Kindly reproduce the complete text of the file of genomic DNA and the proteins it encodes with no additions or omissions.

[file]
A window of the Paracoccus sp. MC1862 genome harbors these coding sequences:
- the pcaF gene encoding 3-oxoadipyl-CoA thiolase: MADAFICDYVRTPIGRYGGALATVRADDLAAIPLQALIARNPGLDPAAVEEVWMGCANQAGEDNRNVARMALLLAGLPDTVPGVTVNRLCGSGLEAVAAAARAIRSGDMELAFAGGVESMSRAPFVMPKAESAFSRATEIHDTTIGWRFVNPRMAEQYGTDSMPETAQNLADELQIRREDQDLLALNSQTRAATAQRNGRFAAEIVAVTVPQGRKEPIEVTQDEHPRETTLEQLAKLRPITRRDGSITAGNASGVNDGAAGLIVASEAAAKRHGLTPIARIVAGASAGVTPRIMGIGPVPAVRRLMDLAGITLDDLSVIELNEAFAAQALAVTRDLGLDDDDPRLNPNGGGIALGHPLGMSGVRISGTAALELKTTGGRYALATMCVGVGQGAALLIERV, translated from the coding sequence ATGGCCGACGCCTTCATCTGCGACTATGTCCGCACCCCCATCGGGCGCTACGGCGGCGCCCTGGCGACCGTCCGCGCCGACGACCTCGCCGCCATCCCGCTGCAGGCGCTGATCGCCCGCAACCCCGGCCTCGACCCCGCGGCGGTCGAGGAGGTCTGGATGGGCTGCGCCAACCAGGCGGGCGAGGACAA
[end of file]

A window of the Paracoccus sp. MC1862 genome harbors these coding sequences:
- the pcaF gene encoding 3-oxoadipyl-CoA thiolase: MADAFICDYVRTPIGRYGGALATVRADDLAAIPLQALIARNPGLDPAAVEEVWMGCANQAGEDNRNVARMALLLAGLPDTVPGVTVNRLCGSGLEAVAAAARAIRSGDMELAFAGGVESMSRAPFVMPKAESAFSRATEIHDTTIGWRFVNPRMAEQYGTDSMPETAQNLADELQIRREDQDLLALNSQTRAATAQRNGRFAAEIVAVTVPQGRKEPIEVTQDEHPRETTLEQLAKLRPITRRDGSITAGNASGVNDGAAGLIVASEAAAKRHGLTPIARIVAGASAGVTPRIMGIGPVPAVRRLMDLAGITLDDLSVIELNEAFAAQALAVTRDLGLDDDDPRLNPNGGGIALGHPLGMSGVRISGTAALELKTTGGRYALATMCVGVGQGAALLIERV, translated from the coding sequence ATGGCCGACGCCTTCATCTGCGACTATGTCCGCACCCCCATCGGGCGCTACGGCGGCGCCCTGGCGACCGTCCGCGCCGACGACCTCGCCGCCATCCCGCTGCAGGCGCTGATCGCCCGCAACCCCGGCCTCGACCCCGCGGCGGTCGAGGAGGTCTGGATGGGCTGCGCCAACCAGGCGGGCGAGGACAA